Evaluation of lure dispensers for fruit fly surveillance in New Zealand

David M. Suckling, Eric B. Jang, Peter Holder, Lori Carvalho, Andrea Ea Stephens

    Research output: Contribution to journalArticlepeer-review

    19 Citations (Scopus)


    BACKGROUND: Fruit flies (Diptera: Tephritidae) represent a major biosecurity threat to the horticulture sector of New Zealand, which is entirely free of these invasive pests. A nationwide surveillance programme is conducted to ensure any incursion is detected as early as possible. A review of the lure dispensers used is reported here. RESULTS: Lure dispenser emission trials found that the currently used lure plugs release lure more slowly under New Zealand subtropical to temperate climates than wafer dispensers. Subsequent trapping experiments at high altitude in Hawaii (as a mimic of New Zealand meteorological and expected fruit fly ecological conditions) compared Lynfield traps baited with the existing lure plug dispensers and newer wafer dispensers. Catches of wild Oriental fruit flies, Bactrocera dorsalis (Hendel), were 9.5-fold higher with methyl eugenol wafers than with the plugs. Recaptures of sterile melon flies, Bactrocera cucurbitae (Coquillet), were 2.6-fold higher with cuelure wafers than with the plugs. Recaptures of sterile Mediterranean fruit flies, Ceratitis capitata Weid., were not significantly higher with trimedlure wafers than with the plugs. CONCLUSIONS: Release rate and trapping experiments found new lure dispensers differed in release rate characteristics from existing dispensers under temperate and subtropical conditions, and indicated some potential for improvement in surveillance efficacy.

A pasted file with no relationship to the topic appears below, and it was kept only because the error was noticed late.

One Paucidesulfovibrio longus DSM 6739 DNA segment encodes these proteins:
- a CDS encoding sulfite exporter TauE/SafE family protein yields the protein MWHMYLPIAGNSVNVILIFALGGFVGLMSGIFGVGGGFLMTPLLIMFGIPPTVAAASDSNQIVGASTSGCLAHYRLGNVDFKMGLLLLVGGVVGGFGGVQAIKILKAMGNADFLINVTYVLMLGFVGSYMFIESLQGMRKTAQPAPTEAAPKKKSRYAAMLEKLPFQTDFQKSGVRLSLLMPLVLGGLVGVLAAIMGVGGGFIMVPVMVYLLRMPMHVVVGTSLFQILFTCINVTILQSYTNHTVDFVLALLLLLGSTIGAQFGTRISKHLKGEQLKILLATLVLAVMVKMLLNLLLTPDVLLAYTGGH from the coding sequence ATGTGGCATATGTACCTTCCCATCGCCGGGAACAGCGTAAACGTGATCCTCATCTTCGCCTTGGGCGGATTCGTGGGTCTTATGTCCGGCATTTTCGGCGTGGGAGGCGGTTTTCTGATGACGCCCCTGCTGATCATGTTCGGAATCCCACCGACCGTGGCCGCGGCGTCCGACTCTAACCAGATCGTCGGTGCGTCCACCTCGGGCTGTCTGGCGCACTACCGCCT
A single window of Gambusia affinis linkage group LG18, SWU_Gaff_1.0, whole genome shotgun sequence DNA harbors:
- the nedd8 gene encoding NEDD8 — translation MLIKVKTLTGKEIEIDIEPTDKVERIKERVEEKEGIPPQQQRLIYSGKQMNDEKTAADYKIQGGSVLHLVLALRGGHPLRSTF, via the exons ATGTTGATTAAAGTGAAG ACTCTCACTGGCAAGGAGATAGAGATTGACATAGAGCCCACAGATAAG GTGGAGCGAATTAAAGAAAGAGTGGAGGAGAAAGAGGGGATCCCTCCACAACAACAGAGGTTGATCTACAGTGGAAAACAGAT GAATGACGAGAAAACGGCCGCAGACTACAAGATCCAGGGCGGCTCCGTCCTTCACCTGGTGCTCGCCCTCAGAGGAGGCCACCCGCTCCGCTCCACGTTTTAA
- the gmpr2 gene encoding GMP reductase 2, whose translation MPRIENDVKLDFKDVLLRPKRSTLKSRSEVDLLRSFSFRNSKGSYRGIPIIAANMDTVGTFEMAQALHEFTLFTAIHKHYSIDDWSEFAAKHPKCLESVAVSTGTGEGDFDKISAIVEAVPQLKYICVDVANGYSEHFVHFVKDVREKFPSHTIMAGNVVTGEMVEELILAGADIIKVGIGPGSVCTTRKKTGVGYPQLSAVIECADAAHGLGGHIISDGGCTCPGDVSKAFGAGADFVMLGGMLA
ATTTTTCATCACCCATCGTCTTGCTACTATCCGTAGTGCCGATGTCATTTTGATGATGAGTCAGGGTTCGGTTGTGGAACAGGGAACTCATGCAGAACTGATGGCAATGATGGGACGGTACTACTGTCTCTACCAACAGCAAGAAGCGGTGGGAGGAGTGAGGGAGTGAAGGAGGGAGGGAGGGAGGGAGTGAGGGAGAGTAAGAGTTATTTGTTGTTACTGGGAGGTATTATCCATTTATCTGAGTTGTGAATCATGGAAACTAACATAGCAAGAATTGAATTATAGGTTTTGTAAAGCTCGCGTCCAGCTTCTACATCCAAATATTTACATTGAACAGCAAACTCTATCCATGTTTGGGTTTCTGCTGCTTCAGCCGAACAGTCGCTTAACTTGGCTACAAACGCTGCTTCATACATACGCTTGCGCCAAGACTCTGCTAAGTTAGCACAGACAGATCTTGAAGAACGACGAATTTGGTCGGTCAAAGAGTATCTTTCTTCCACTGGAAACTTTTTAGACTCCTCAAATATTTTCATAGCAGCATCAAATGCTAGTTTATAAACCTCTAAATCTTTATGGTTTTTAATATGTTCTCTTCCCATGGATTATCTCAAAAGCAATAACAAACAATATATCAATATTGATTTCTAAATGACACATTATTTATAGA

Original languageEnglish
    Pages (from-to)848-856
    Number of pages9
    JournalPest Management Science
    Issue number8
    Publication statusPublished - Aug 2008


    • Bactrocera cucurbitae
    • Bactrocera dorsalis
    • Ceratitis capitata
    • Lure dispensers
    • Tephritidae


    Dive into the research topics of 'Evaluation of lure dispensers for fruit fly surveillance in New Zealand'. Together they form a unique fingerprint.

    Cite this